corresponding results obtained from resistivity measurements taken on 4H- and the identical 6HSiC
Abstract: The influence of different cooling rates on deep levels in 4H-SiC after high temperature
annealing has been investigated. The samples were heated from room temperature to 2300°C,
followed by a 20 minutes anneal at this temperature. Different subsequent cooling sequences down
to 1100°C were used. The samples have been investigated using photoluminescence (PL) and IV
characteristics. The PL intensities of the silicon vacancy (VSi) and UD-2, were found to increase
with a faster cooling rate.
Abstract: Recently published experimental results for 4H–SiC diodes up to 700 °C are used to
deduce the hole lifetime temperature-dependence in n-base for high temperature range. The reverse
recovery measurements are interpreted by the nonisothermal drift-diffusion simulator DYNAMIT.
The uncertainties from lifetimes unknown behavior in emitter layers and consequences from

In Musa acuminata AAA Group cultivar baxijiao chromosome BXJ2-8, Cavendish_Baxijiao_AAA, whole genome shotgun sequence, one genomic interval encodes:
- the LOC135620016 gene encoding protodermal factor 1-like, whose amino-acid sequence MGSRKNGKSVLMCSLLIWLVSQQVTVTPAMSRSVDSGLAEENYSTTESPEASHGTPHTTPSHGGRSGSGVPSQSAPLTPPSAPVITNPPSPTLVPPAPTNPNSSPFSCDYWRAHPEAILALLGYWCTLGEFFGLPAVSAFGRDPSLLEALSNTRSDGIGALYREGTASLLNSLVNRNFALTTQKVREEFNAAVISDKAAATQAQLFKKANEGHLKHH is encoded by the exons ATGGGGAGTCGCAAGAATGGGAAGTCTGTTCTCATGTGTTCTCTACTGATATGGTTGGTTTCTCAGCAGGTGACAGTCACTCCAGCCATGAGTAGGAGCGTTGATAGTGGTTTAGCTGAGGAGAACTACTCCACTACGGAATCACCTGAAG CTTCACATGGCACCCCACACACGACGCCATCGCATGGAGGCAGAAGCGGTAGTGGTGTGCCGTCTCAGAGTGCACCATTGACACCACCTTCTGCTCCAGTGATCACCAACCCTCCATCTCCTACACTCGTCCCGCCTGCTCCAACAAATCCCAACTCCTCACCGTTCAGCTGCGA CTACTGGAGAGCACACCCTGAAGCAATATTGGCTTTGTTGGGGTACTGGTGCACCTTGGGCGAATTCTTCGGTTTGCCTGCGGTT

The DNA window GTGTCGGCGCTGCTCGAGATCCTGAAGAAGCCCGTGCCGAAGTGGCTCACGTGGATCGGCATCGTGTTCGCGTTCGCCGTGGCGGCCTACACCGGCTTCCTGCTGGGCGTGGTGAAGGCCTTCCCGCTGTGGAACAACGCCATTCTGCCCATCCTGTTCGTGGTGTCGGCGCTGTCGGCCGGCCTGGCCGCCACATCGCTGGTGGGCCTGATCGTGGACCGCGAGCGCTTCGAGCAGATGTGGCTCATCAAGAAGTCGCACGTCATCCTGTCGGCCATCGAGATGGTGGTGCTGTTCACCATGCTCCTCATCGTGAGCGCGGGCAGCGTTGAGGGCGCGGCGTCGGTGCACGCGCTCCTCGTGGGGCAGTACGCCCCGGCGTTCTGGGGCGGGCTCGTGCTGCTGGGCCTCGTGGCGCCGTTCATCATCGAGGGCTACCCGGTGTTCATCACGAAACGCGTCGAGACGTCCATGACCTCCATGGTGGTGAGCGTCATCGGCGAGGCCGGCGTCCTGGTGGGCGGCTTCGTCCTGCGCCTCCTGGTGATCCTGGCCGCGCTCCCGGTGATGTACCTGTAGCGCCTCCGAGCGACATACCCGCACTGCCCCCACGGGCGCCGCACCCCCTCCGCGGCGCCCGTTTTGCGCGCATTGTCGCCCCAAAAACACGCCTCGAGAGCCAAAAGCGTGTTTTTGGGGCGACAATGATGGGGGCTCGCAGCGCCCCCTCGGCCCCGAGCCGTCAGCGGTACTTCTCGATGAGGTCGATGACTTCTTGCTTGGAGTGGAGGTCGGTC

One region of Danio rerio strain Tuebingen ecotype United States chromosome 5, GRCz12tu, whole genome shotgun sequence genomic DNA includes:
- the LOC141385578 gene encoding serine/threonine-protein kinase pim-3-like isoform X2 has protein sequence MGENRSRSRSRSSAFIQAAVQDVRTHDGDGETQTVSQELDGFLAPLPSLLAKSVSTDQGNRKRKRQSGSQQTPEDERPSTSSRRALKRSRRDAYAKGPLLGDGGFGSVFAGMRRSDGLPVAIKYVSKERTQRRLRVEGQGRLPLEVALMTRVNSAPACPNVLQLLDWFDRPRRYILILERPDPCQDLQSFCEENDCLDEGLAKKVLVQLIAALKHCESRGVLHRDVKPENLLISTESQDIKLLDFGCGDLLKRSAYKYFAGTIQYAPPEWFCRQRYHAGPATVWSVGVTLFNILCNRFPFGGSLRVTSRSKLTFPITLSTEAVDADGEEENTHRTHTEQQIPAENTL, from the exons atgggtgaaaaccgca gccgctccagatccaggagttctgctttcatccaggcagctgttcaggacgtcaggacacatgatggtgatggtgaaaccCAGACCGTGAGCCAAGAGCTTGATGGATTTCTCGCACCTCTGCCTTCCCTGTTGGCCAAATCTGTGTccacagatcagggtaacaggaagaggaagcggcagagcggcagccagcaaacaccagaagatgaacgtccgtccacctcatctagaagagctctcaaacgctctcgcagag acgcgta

possible nonuniform lifetime distribution in n-base are analyzed. Results show that up to
temperature 400 °C nearly quadratic dependence of lifetime versus temperature τ ~ T
2 holds. At
higher temperatures lifetime growth is accelerated approximately to quartic dependence τ ~ T
Abstract: From the temperature dependence of the hole concentration p(T) in a lightly Al-doped
4H-SiC epilayer irradiated with several fluences of 200 keV electrons, the density of Al acceptors
with 0.2 V E + eV decreases significantly with increasing fluence, whereas the density of unknown
defects with 0.37 V E + eV increases with fluence and then decreases slightly. Although only C
vacancies increase with fluence because 200 keV electrons can displace only C atoms, only the
increase in the density of C monovacancies cannot explain the changes of p(T) by 200 keV
electron irradiation. It may be necessary to consider the relationship between C vacancies and Al